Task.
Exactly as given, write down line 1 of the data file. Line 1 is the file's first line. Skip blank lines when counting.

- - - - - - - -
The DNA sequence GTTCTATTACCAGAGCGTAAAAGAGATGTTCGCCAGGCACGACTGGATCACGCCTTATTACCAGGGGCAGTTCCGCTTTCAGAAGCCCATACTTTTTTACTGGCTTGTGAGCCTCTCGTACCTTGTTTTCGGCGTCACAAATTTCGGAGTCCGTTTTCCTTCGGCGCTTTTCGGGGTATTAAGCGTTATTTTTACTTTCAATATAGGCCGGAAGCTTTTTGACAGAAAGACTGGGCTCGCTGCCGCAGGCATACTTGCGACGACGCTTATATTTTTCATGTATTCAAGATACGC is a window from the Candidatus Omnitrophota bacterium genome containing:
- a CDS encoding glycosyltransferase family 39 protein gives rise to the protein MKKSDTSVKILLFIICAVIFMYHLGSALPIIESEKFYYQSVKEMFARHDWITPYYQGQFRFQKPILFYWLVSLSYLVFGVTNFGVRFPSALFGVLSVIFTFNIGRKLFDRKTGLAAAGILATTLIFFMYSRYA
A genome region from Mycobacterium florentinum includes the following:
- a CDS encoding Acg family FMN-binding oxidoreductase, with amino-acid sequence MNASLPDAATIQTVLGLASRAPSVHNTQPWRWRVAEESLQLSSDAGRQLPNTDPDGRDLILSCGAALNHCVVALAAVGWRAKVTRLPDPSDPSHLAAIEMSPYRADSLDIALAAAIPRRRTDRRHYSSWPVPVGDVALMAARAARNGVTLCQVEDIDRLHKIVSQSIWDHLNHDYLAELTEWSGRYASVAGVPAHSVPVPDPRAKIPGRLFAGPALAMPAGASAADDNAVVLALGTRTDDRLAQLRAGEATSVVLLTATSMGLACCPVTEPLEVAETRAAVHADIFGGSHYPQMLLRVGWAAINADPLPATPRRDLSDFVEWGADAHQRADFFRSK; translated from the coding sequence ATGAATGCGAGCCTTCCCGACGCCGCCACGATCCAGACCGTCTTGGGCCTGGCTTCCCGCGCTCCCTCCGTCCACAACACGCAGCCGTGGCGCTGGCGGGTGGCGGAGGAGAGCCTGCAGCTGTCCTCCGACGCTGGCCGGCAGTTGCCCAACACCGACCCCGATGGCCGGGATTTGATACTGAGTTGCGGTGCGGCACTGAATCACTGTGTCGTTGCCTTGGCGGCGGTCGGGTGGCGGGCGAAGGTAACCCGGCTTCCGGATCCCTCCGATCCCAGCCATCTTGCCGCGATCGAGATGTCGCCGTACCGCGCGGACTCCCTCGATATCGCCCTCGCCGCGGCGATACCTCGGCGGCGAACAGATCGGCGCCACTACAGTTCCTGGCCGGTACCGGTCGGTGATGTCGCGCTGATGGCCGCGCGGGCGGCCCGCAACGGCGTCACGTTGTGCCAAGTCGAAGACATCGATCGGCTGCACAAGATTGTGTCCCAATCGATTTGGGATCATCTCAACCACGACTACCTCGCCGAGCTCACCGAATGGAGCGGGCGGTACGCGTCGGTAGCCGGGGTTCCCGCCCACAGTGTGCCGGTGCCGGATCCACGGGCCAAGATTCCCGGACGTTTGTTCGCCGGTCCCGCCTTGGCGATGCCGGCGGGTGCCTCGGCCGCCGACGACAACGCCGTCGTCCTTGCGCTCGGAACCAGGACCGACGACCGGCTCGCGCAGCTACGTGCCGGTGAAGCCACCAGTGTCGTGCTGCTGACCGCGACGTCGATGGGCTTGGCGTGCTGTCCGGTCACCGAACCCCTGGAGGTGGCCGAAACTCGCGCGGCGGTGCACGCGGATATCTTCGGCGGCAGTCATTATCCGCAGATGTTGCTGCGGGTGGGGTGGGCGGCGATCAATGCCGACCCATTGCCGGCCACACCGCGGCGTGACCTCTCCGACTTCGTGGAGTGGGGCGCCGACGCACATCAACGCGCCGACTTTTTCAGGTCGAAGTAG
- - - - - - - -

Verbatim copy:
The DNA sequence GTTCTATTACCAGAGCGTAAAAGAGATGTTCGCCAGGCACGACTGGATCACGCCTTATTACCAGGGGCAGTTCCGCTTTCAGAAGCCCATACTTTTTTACTGGCTTGTGAGCCTCTCGTACCTTGTTTTCGGCGTCACAAATTTCGGAGTCCGTTTTCCTTCGGCGCTTTTCGGGGTATTAAGCGTTATTTTTACTTTCAATATAGGCCGGAAGCTTTTTGACAGAAAGACTGGGCTCGCTGCCGCAGGCATACTTGCGACGACGCTTATATTTTTCATGTATTCAAGATACGC is a window from the Candidatus Omnitrophota bacterium genome containing: